Catherine’s first book, The Golden Acorn, was the overall winner at the inaugural Brit Writers’Awards in July 2010. Full of twists and turns, it sees the hero, Jack Brenin encountering talking ravens, mystical prophecies and magical creatures and exploring mythical landscapes. The book is an entertaining and exciting tale from a very talented new author and has been a huge hit on Amazon’s Kindle with nearly 100,000 downloads this year. The sequel, Glasruhen Gate, was published in March 2011. Readers, especially in the USA , are lapping Cooper’s work up and praise for her books is abundant.

Infinite Ideas has recently signed a five-book deal with Cooper to publish the entire Jack Brenin series and has optioned movie rights for The Golden Acorn with Los Angeles based Delve Films.

David Grant of Infinite Ideas says, “We’re thrilled by this partnership with Delve. It’s a testament to the word-of-mouth interest that this book has gained as well as the increasing awareness of the Brit Writers’ Awards. Our own online and e-book campaigns have proved incredibly effective. The Golden Acorn, with its beautiful mix of mythology and magic, has really struck a chord as the outstanding Amazon reviews demonstrate.”

So maybe with the boy wizard disappearing into the distance, it’s time for JKR to step aside and let Catherine Cooper and Jack Brenin take centre stage.

Infinite Ideas will publish three more Jack Brenin titles in 2011 and 2012, Silver Hill, The Lost Treasure of Annwn and The Oak Lord.

For any enquiries or interviews please contact:
Tim Moore at Infinite Ideas on 01865 514 888 or email


New Book. Good Cause. BUY IT!

If you like true stories, inspirational biographies that will charge up your positivity batteries or even inside gossip on what it's like to be on the BBC's What Not to Wear programme then this book has all three, and more.  It tells of an ordinary woman who made an extraordinary impact on those around her, raising thousands for cancer charities during her short life.  After her death in 2009 from a secondary diagnosis of cancer, Fiona Crompton's diaries tell how she gained the strength to cope, fight and be happy.   All proceeds go to Cancer Research UK (Fi appeared on the TV ad campaign) and Walk the Walk (Fi took this challenge many times, including during her final treatment of chemotherapy).  Buy it and feel all warm and fuzzy that you have donated to charity.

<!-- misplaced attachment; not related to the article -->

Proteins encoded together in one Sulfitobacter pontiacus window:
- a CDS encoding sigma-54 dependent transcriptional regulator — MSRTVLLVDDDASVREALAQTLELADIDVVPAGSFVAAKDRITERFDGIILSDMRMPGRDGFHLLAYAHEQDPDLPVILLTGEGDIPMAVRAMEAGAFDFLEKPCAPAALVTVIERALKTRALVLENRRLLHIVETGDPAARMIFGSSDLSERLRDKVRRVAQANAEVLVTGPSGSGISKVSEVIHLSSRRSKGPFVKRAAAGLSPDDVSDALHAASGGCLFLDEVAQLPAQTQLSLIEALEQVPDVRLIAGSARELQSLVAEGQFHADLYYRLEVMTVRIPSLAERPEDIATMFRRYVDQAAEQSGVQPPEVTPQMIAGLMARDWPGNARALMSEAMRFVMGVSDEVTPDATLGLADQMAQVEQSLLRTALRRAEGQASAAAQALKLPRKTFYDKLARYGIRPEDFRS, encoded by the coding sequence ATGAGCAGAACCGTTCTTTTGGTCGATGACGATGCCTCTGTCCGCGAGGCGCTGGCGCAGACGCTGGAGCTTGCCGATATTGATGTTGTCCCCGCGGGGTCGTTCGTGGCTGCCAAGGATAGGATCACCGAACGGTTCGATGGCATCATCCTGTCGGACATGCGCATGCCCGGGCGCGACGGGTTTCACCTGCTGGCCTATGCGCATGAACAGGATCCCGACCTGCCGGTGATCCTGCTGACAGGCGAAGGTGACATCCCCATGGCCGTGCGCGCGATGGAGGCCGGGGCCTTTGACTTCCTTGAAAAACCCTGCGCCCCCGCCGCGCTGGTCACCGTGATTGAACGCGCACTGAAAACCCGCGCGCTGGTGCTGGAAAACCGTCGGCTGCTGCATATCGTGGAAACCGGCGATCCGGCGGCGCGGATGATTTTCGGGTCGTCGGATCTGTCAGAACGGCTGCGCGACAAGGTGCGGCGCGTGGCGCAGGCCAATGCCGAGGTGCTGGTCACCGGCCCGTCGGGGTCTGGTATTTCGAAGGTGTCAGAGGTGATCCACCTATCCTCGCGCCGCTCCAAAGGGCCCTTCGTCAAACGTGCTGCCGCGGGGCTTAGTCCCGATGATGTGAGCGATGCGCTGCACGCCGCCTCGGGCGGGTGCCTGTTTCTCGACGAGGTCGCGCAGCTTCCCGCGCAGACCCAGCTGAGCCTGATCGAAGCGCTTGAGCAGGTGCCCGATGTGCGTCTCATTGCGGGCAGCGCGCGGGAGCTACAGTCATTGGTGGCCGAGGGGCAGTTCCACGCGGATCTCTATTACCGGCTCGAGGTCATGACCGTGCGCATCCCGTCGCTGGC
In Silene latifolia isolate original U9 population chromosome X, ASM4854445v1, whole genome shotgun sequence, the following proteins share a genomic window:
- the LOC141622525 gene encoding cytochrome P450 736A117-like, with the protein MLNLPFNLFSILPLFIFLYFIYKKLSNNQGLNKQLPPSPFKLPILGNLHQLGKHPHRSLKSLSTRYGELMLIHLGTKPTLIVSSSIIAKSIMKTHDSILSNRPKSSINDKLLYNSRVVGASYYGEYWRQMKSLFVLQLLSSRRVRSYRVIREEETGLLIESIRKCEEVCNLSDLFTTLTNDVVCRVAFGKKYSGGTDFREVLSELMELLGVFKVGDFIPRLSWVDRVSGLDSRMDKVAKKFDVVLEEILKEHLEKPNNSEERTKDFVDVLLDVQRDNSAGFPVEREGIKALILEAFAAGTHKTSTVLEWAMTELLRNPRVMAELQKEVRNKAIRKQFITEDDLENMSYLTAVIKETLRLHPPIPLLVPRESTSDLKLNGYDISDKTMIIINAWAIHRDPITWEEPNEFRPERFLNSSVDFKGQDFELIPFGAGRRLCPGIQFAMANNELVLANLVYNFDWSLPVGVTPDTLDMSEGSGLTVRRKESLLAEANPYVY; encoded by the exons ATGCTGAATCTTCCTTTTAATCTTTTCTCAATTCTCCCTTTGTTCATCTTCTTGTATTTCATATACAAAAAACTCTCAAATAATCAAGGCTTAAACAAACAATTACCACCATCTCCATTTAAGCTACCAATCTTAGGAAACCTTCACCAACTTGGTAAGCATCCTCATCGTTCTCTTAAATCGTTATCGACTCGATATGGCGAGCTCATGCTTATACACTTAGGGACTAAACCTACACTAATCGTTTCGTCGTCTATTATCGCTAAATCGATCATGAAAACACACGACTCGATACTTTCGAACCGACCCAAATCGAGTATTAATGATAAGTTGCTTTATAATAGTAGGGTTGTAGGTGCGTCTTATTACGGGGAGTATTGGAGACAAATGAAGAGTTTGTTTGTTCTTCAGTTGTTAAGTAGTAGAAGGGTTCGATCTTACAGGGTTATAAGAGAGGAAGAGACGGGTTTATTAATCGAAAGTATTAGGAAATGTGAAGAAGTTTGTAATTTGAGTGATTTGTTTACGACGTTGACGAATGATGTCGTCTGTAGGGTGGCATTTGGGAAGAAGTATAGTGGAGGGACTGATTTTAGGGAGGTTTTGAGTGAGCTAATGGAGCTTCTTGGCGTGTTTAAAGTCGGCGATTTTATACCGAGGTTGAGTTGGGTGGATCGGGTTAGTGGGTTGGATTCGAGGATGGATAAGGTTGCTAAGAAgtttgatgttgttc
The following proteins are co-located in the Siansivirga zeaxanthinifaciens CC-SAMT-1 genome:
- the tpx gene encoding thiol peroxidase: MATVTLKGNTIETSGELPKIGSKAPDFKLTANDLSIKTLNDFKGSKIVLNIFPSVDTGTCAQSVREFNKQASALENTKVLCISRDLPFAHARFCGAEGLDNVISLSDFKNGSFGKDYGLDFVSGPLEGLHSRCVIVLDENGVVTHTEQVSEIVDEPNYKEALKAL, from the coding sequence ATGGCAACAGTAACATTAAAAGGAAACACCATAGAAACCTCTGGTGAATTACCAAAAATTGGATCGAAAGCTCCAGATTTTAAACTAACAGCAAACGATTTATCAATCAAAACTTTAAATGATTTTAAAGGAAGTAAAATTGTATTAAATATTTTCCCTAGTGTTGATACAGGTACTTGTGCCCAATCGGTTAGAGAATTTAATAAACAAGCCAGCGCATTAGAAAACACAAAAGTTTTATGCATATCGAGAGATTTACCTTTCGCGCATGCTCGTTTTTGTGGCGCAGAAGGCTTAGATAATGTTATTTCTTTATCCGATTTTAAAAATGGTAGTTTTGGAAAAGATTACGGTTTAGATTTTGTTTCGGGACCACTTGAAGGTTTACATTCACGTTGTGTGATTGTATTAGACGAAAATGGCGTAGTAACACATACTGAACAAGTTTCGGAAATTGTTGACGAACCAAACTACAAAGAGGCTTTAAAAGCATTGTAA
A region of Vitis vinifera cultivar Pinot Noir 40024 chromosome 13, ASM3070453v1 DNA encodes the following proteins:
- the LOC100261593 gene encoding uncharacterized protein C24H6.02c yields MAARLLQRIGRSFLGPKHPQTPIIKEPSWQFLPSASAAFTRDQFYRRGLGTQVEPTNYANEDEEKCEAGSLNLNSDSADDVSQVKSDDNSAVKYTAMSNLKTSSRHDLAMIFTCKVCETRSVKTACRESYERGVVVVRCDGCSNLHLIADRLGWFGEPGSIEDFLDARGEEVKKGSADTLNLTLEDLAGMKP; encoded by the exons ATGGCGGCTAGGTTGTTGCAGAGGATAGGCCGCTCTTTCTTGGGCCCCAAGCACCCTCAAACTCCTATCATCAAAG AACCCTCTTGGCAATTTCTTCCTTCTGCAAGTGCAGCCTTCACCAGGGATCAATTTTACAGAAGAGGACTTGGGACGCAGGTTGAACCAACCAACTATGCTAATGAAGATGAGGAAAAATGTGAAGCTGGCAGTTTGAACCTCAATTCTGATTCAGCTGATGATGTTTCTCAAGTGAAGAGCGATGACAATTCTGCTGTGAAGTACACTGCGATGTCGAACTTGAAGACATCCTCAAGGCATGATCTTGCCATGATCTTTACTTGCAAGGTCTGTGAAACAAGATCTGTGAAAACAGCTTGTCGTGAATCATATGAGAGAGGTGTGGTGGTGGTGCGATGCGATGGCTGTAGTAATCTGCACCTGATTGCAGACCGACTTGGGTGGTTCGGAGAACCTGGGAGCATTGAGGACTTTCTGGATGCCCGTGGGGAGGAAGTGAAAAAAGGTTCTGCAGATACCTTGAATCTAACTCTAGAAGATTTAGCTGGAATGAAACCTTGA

Choosing to be happy when life tells you otherwise

To find out more visit


Hucknall Book Day

We had over 30 stalls at our Hucknall Book & Craft Day. A big THANK YOU to you all. Especially LIA GINNO, DAVID BOWMAN (BlueWood Publishing), GLORIA MORGAN, MAUREEN NEWTON, DENIS ROBINSON, PETE DAVIS (Storytellers of Nottingham), NIGEL PICKARD, MEGAN TAYLOR, GINGERNUT BOOKS, DIANNE PHILLIPS and the staff at the John Godber Centre.


For a year now they have been producing a monthly e-newsletter that features authors from NY Best Sellers to the rising stars of today.